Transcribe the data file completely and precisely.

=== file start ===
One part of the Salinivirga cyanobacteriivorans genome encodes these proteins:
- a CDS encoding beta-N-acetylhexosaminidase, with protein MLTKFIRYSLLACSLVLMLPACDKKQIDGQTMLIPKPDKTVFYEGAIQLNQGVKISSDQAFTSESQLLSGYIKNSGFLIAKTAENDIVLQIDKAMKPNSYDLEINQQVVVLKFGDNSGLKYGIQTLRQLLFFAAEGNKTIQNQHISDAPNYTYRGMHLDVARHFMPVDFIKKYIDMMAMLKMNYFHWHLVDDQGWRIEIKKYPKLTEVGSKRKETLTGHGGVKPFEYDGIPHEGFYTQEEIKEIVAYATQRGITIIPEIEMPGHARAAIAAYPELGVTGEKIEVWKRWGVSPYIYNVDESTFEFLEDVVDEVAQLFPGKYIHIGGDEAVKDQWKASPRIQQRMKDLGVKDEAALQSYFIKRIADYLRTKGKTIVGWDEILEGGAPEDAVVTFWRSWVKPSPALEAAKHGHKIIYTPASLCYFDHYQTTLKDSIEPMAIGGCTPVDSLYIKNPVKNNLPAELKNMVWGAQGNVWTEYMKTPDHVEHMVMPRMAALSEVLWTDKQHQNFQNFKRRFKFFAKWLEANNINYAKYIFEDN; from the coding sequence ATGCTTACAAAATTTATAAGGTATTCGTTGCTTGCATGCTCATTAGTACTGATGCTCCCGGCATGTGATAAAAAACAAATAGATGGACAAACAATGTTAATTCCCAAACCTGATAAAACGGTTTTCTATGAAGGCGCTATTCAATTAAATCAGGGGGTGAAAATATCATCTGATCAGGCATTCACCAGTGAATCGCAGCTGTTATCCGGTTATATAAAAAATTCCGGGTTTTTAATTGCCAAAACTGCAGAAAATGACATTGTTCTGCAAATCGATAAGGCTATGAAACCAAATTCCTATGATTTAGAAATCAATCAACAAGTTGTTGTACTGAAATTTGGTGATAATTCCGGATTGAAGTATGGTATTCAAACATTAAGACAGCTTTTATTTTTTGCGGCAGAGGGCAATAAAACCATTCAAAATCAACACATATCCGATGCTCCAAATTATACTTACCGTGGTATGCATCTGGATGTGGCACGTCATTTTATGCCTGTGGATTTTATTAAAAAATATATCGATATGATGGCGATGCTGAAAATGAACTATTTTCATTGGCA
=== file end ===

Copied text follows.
One part of the Salinivirga cyanobacteriivorans genome encodes these proteins:
- a CDS encoding beta-N-acetylhexosaminidase, with protein MLTKFIRYSLLACSLVLMLPACDKKQIDGQTMLIPKPDKTVFYEGAIQLNQGVKISSDQAFTSESQLLSGYIKNSGFLIAKTAENDIVLQIDKAMKPNSYDLEINQQVVVLKFGDNSGLKYGIQTLRQLLFFAAEGNKTIQNQHISDAPNYTYRGMHLDVARHFMPVDFIKKYIDMMAMLKMNYFHWHLVDDQGWRIEIKKYPKLTEVGSKRKETLTGHGGVKPFEYDGIPHEGFYTQEEIKEIVAYATQRGITIIPEIEMPGHARAAIAAYPELGVTGEKIEVWKRWGVSPYIYNVDESTFEFLEDVVDEVAQLFPGKYIHIGGDEAVKDQWKASPRIQQRMKDLGVKDEAALQSYFIKRIADYLRTKGKTIVGWDEILEGGAPEDAVVTFWRSWVKPSPALEAAKHGHKIIYTPASLCYFDHYQTTLKDSIEPMAIGGCTPVDSLYIKNPVKNNLPAELKNMVWGAQGNVWTEYMKTPDHVEHMVMPRMAALSEVLWTDKQHQNFQNFKRRFKFFAKWLEANNINYAKYIFEDN; from the coding sequence ATGCTTACAAAATTTATAAGGTATTCGTTGCTTGCATGCTCATTAGTACTGATGCTCCCGGCATGTGATAAAAAACAAATAGATGGACAAACAATGTTAATTCCCAAACCTGATAAAACGGTTTTCTATGAAGGCGCTATTCAATTAAATCAGGGGGTGAAAATATCATCTGATCAGGCATTCACCAGTGAATCGCAGCTGTTATCCGGTTATATAAAAAATTCCGGGTTTTTAATTGCCAAAACTGCAGAAAATGACATTGTTCTGCAAATCGATAAGGCTATGAAACCAAATTCCTATGATTTAGAAATCAATCAACAAGTTGTTGTACTGAAATTTGGTGATAATTCCGGATTGAAGTATGGTATTCAAACATTAAGACAGCTTTTATTTTTTGCGGCAGAGGGCAATAAAACCATTCAAAATCAACACATATCCGATGCTCCAAATTATACTTACCGTGGTATGCATCTGGATGTGGCACGTCATTTTATGCCTGTGGATTTTATTAAAAAATATATCGATATGATGGCGATGCTGAAAATGAACTATTTTCATTGGCA